Writing Done Right

I Got My Mojo Back: Writing Growing Pains

I’m excited! It’s been a while since I’ve felt this pumped about editing a manuscript. Don’t get me wrong. I love writing, except I think all the hours of writing, networking, keeping up with friends on social media, participating in any and all writing challenges I could to hone my skills, etc., were finally taking their toll. Burn-out and fatigue were creeping in and writing began to feel like a chore. Even sifting through my G+ stream to touch base with people and to check out new sites sent thrills of anxiety through me. “Am I doing enough?” “Am I working hard enough?” “What am I missing? What new site can I visit to help me get better?” When that nonsense went on long enough, I said, “Enough’s enough, girl. This is supposed to be fun!” I mean, yes, there’s a whole part to writing that involves not so fun things like marketing and trying to get your work out there, but the core of it all, the passion for writing, has to be maintained. And for a while there, it wasn’t.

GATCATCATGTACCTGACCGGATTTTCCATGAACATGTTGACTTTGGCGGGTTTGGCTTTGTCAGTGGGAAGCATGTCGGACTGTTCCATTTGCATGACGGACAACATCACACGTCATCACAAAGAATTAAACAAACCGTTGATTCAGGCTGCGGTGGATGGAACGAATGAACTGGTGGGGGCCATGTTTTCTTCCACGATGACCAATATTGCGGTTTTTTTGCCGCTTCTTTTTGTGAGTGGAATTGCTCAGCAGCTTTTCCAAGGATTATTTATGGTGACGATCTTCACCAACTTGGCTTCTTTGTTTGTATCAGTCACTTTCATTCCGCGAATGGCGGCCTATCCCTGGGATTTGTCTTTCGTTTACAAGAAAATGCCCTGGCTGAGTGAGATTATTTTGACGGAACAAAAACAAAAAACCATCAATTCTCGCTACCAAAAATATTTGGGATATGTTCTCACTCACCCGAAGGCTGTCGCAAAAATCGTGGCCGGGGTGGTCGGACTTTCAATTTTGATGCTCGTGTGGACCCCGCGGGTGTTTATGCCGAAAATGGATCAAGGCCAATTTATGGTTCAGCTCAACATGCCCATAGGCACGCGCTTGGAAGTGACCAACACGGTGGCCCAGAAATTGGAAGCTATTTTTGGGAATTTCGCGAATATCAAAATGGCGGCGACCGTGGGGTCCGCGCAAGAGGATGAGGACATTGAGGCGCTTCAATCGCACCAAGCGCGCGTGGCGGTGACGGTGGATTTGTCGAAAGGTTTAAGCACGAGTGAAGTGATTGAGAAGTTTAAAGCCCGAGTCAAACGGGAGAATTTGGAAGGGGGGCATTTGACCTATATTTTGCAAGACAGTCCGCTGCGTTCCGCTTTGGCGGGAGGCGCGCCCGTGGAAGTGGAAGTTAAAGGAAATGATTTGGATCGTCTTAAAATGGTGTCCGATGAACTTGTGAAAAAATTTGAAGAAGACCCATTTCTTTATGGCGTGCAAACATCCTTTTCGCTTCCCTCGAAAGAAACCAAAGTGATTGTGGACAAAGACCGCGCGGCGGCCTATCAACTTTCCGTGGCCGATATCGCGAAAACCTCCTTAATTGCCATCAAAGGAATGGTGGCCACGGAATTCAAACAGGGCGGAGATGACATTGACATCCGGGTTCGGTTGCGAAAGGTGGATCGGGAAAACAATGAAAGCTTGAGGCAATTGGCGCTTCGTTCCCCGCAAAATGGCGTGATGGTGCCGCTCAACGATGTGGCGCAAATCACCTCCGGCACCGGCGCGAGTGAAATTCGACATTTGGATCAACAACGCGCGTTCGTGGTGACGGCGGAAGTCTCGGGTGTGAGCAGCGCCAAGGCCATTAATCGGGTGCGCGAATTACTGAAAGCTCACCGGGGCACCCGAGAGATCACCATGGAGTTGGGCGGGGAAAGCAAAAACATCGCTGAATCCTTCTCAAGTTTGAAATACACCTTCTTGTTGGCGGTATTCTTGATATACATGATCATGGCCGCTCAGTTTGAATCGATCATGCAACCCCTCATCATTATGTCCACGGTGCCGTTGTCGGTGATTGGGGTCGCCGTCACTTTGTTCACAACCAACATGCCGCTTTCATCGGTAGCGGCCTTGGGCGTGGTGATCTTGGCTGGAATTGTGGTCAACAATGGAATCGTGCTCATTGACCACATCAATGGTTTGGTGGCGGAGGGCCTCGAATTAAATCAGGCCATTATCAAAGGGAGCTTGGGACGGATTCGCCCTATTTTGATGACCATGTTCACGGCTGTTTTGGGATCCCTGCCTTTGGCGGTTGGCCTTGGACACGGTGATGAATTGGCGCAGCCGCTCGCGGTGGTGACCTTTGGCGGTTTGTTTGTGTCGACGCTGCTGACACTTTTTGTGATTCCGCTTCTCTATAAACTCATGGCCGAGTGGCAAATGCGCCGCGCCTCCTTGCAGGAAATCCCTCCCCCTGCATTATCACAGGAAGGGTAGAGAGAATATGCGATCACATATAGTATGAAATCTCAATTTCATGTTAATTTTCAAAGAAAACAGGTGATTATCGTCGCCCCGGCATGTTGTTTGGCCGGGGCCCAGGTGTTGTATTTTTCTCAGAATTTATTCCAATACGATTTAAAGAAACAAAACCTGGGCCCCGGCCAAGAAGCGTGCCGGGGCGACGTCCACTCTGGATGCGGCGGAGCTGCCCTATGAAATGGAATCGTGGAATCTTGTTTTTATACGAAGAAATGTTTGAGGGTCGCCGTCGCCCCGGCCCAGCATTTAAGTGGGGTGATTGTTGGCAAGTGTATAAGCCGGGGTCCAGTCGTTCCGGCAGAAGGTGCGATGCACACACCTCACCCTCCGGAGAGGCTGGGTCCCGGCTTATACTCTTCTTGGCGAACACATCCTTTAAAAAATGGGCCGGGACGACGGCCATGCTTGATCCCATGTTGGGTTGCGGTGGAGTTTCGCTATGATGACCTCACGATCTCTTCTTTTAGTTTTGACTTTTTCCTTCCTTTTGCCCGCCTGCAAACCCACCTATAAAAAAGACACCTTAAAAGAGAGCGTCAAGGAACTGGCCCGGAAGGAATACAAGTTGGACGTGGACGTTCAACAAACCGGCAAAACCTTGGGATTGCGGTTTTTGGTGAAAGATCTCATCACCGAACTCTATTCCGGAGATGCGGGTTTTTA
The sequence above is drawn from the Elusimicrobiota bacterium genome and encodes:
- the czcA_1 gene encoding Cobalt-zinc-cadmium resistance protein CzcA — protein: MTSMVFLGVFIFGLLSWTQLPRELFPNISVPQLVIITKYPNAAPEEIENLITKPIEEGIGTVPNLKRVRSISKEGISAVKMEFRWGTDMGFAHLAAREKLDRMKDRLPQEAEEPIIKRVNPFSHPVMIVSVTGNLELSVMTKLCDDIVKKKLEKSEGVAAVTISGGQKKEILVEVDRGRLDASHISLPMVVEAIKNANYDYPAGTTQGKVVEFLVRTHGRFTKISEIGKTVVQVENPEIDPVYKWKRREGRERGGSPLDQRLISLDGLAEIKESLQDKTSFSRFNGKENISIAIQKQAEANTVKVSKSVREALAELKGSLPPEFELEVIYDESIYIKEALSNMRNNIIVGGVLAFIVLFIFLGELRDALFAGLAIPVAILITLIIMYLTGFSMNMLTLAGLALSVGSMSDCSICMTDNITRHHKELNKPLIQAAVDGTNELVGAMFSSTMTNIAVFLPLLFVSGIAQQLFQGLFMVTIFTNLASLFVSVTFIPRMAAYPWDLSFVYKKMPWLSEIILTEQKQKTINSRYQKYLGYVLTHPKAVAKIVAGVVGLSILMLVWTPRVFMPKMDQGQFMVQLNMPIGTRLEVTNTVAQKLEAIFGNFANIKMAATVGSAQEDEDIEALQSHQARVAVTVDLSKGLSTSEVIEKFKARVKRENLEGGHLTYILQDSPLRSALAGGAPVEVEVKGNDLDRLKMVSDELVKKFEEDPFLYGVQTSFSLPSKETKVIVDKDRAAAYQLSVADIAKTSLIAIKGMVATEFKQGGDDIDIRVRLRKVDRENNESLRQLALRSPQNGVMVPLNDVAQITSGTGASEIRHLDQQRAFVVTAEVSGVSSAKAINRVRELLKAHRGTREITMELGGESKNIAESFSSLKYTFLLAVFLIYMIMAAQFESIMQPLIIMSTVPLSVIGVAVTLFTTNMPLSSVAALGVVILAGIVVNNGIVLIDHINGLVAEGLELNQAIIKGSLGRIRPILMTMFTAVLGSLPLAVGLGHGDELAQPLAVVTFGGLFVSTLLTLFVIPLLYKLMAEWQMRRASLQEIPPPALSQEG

Why? I dunno. I think I got too competitive with myself and started second guessing my creative choices, trying too hard to figure out what people expected or wanted from me. And a part of that is normal. We strive to improve at the craft, and we write blogs and maintain websites to make ourselves accessible to readers, as well as to get feedback from them. And I really dig all that. But there’s always the danger that the desire to please can become a burden and, I think, lead to burning out, or at least, to diminishing our passion for writing.


So, what changed? A mental slap in the face to refocus, for one. Also, reminding myself that it’s important to be aware of what people like and expect but to keep that in perspective. A writer can’t please everyone at all times; it’s possible (likely) to write something no one will like. Egads! What did she say??? Yes, it’s true, and I had to accept that, too, lol But the idea is freeing; learning through one’s failures is often the best of teachers, and so giving myself the freedom to fail shed the burden of always wanting/needing to be perfect.

In the end, I remembered that my job as a writer is to write, to be true to the stories bubbling around inside me and to do it to the best of my ability. Once I reminded myself of these simple things, I got my mojo back. Regular Show says, “Ye-ah!” (For those who don’t know the show, just smile and nod.)

Like everything in life, writing is a journey. Our skills grow and develop with us, just as we have the ability to stunt or release our creativity and ability by how we approach it.

Please drop me a line and tell me what you think or about your experiences/challenges with growing with writing. 

Happy writing everyone! 

30 Responses to “I Got My Mojo Back: Writing Growing Pains”

  1. glenperk